Russia's Kozyrev on Tour to Push Bosnia Plan
RUSSIAN Foreign Minister Andrei Kozyrev is plowing ahead with a hastily arranged foreign tour, hoping to contain fighting in Bosnia-Herzegovina after the apparent collapse of an internationally brokered Yugoslav peace settlement.
Mr. Kozyrev, following a May 17 stopover in Germany, visited the Croatian city of Split May 18 for talks with Croatian and Bosnian leaders. He also was to travel to Belgrade for discussions with Serb leaders.
On May 20 Kozyrev is scheduled to arrive in the United States for talks on the Yugoslav situation with US officials. Russian officials were expected to announce on May 18 that a UN Security Council session set for May 21 on peace efforts would be postponed, according to a US official. The US had said it would not attend.
Kozyrev still hopes to implement the plan negotiated by Cyrus Vance and Lord David Owen to end the fighting in Bosnia, even though the program seemed dead after Bosnian Serbs rejected it. Their vote was labeled a sham by Western leaders.
"We won't let a few militants and warlords stop the international community from extinguishing the war in Bosnia," the Russian foreign minister said before discussions with his German counterpart Klaus Kinkel.
Mr. Kinkel endorsed Kozyrev's plan, which includes the total implementation of UN sanctions, a seal-off of Bosnia's border with Serbia, the creation of safe havens within Bosnia, and the establishment of a war crimes court.
With the Bosnian Serbs' rejection of Vance-Owen, the fighting in Bosnia is once again starting to rage. Renewed hostilities - particularly if Muslims and Bosnian Serbs resume their bitter, all-out struggle - could spark a chain of events that Russia is desperate to avoid, especially Western military intervention. US officials have raised the possibility of arming Muslims and airstrikes against Bosnian Serbs.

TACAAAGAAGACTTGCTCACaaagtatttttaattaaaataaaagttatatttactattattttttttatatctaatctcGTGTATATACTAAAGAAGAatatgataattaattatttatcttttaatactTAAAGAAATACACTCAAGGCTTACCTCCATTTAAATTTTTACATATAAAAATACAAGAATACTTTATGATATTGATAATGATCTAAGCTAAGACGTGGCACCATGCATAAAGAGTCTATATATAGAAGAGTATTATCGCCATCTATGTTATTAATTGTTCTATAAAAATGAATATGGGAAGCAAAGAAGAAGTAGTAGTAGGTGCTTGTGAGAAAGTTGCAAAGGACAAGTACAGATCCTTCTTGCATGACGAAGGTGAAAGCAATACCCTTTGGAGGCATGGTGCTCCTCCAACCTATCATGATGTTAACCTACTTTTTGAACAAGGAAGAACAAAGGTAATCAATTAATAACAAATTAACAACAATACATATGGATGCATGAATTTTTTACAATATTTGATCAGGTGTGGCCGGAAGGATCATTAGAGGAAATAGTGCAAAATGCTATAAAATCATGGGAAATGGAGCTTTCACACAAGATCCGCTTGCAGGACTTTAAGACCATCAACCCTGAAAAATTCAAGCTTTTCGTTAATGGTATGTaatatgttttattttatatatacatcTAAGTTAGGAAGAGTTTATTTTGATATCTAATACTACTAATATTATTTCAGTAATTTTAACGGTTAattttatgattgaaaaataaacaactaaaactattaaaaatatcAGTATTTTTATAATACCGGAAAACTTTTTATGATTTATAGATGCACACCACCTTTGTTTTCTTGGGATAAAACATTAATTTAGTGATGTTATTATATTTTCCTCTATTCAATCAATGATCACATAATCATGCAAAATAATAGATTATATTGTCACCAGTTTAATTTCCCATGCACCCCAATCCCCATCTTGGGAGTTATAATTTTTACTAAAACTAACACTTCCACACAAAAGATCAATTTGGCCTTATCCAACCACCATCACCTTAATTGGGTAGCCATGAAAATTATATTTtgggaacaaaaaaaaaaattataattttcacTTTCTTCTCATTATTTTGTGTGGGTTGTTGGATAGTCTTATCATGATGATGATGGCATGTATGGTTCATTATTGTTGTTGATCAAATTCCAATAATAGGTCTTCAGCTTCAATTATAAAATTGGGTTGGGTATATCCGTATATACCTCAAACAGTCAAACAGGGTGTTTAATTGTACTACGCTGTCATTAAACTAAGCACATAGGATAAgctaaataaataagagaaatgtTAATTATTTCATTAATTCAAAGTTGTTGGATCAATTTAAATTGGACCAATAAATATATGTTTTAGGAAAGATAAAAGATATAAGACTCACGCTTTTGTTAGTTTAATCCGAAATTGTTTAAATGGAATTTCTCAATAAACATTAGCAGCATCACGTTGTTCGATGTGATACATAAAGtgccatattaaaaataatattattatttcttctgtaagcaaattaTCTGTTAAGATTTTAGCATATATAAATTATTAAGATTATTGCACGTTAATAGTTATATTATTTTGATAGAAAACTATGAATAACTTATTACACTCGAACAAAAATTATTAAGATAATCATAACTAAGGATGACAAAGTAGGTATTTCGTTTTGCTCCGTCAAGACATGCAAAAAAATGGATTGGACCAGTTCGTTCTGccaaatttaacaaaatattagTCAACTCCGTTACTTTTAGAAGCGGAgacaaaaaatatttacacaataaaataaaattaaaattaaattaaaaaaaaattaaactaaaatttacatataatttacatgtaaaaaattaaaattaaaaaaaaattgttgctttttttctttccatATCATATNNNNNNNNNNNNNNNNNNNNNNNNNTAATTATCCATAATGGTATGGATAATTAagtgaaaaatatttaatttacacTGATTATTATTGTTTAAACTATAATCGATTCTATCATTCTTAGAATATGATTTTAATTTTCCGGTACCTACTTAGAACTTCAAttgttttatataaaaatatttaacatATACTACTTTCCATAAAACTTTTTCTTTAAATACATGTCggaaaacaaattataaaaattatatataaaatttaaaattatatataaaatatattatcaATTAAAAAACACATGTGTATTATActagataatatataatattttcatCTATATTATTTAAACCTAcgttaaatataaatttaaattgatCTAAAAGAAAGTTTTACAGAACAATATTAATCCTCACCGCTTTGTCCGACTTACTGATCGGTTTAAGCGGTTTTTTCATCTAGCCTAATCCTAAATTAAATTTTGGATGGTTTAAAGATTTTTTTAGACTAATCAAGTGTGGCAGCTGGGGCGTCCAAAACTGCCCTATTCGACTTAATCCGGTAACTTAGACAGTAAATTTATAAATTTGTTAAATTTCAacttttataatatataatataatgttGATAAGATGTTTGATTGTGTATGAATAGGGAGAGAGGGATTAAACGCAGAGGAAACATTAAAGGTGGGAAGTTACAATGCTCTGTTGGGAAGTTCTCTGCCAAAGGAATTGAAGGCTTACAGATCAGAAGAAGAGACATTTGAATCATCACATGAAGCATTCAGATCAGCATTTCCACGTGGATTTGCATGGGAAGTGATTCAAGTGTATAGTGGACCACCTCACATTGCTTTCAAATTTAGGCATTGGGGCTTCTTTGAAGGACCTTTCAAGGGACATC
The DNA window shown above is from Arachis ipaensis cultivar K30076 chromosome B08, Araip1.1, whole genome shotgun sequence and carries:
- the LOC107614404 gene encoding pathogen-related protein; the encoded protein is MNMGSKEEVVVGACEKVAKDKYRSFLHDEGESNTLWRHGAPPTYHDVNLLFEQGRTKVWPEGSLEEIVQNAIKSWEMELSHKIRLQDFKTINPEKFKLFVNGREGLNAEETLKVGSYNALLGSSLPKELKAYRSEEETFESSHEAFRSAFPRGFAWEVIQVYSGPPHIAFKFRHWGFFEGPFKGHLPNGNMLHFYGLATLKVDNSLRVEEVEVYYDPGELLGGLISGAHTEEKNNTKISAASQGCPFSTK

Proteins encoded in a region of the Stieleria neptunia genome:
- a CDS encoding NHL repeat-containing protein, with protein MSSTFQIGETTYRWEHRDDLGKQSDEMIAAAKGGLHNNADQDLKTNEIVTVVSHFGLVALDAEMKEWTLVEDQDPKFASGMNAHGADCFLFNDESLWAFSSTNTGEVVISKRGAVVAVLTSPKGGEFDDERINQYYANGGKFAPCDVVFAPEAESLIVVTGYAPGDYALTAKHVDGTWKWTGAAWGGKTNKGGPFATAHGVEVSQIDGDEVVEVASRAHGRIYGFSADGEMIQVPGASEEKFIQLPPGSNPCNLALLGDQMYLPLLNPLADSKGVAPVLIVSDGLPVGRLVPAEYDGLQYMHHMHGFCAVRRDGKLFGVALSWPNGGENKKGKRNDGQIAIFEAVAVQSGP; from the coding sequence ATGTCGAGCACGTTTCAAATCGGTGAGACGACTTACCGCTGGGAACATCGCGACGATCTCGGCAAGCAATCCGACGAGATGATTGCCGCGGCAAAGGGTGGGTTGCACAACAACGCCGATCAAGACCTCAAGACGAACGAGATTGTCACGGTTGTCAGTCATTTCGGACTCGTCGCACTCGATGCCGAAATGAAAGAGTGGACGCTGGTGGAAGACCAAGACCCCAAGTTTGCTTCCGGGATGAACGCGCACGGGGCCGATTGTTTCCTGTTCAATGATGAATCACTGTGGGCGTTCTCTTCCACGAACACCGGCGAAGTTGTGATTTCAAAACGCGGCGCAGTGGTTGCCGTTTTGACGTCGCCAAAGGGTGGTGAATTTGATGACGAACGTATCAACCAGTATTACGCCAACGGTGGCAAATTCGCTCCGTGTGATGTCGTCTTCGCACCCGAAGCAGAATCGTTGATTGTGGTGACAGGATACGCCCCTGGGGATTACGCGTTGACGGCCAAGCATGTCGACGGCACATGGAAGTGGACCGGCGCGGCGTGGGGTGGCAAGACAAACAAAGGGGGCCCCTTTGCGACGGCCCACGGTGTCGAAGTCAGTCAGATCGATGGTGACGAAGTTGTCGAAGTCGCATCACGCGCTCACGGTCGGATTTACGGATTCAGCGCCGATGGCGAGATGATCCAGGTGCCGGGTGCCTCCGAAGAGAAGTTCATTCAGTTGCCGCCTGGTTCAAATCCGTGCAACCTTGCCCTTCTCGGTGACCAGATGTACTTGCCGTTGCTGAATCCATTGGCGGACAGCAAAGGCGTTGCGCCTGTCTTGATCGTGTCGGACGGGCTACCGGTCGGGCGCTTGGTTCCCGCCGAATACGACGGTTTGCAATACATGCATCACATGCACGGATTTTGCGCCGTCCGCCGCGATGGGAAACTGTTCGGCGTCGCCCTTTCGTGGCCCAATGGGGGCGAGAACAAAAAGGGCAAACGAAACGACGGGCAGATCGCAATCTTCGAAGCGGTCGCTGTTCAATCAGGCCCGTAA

Such actions would put President Boris Yeltsin's reform-minded government in a bind. Russia has supported UN peace efforts to date, despite criticism from Russian nationalists that Moscow is betraying its traditional ally, Serbia.
UN military action against Bosnian Serbs would undoubtedly cause nationalist sentiment in Russia to flare, making it difficult for Mr. Yeltsin to proceed with Western-oriented market reforms at home.
For their part, Western nations at the moment are reluctant to use force against Serbs. They seem ready to give Russia the chance to use its traditional influence over Serbia in a last-ditch attempt to salvage Vance-Owen, and thus avoid difficult decisions on military action.
Some Russian foreign policy analysts, however, give Kozyrev's efforts little chance of success.
"Attempts to enforce a plan that's been rejected by a majority of the Bosnian Serb population won't have success," says Nikolai Kolikov of Moscow's Mikhail Gorbachev Foundation.